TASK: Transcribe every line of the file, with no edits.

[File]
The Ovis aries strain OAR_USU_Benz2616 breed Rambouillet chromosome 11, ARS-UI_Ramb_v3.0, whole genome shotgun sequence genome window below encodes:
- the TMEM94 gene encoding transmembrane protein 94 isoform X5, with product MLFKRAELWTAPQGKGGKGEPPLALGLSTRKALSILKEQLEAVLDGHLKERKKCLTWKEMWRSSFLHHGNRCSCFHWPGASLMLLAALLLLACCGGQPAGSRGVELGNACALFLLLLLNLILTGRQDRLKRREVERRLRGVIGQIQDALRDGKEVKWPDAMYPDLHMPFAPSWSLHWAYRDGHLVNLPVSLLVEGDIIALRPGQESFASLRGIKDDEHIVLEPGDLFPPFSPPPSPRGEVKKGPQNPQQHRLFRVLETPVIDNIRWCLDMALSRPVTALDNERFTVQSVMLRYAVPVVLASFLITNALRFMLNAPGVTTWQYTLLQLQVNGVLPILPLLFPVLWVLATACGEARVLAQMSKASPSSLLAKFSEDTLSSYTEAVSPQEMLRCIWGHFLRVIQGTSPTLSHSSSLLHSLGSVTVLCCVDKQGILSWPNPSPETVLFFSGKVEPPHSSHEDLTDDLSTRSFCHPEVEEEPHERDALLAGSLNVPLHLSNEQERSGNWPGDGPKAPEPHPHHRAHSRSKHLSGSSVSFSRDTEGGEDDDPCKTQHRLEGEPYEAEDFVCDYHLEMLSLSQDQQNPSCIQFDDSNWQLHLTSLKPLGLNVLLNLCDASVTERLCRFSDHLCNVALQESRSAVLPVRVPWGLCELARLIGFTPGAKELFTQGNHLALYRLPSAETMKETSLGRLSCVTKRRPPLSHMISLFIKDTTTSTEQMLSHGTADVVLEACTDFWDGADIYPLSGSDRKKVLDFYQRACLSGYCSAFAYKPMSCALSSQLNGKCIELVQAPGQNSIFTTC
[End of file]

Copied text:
The Ovis aries strain OAR_USU_Benz2616 breed Rambouillet chromosome 11, ARS-UI_Ramb_v3.0, whole genome shotgun sequence genome window below encodes:
- the TMEM94 gene encoding transmembrane protein 94 isoform X5, with product MLFKRAELWTAPQGKGGKGEPPLALGLSTRKALSILKEQLEAVLDGHLKERKKCLTWKEMWRSSFLHHGNRCSCFHWPGASLMLLAALLLLACCGGQPAGSRGVELGNACALFLLLLLNLILTGRQDRLKRREVERRLRGVIGQIQDALRDGKEVKWPDAMYPDLHMPFAPSWSLHWAYRDGHLVNLPVSLLVEGDIIALRPGQESFASLRGIKDDEHIVLEPGDLFPPFSPPPSPRGEVKKGPQNPQQHRLFRVLETPVIDNIRWCLDMALSRPVTALDNERFTVQSVMLRYAVPVVLASFLITNALRFMLNAPGVTTWQYTLLQLQVNGVLPILPLLFPVLWVLATACGEARVLAQMSKASPSSLLAKFSEDTLSSYTEAVSPQEMLRCIWGHFLRVIQGTSPTLSHSSSLLHSLGSVTVLCCVDKQGILSWPNPSPETVLFFSGKVEPPHSSHEDLTDDLSTRSFCHPEVEEEPHERDALLAGSLNVPLHLSNEQERSGNWPGDGPKAPEPHPHHRAHSRSKHLSGSSVSFSRDTEGGEDDDPCKTQHRLEGEPYEAEDFVCDYHLEMLSLSQDQQNPSCIQFDDSNWQLHLTSLKPLGLNVLLNLCDASVTERLCRFSDHLCNVALQESRSAVLPVRVPWGLCELARLIGFTPGAKELFTQGNHLALYRLPSAETMKETSLGRLSCVTKRRPPLSHMISLFIKDTTTSTEQMLSHGTADVVLEACTDFWDGADIYPLSGSDRKKVLDFYQRACLSGYCSAFAYKPMSCALSSQLNGKCIELVQAPGQNSIFTTC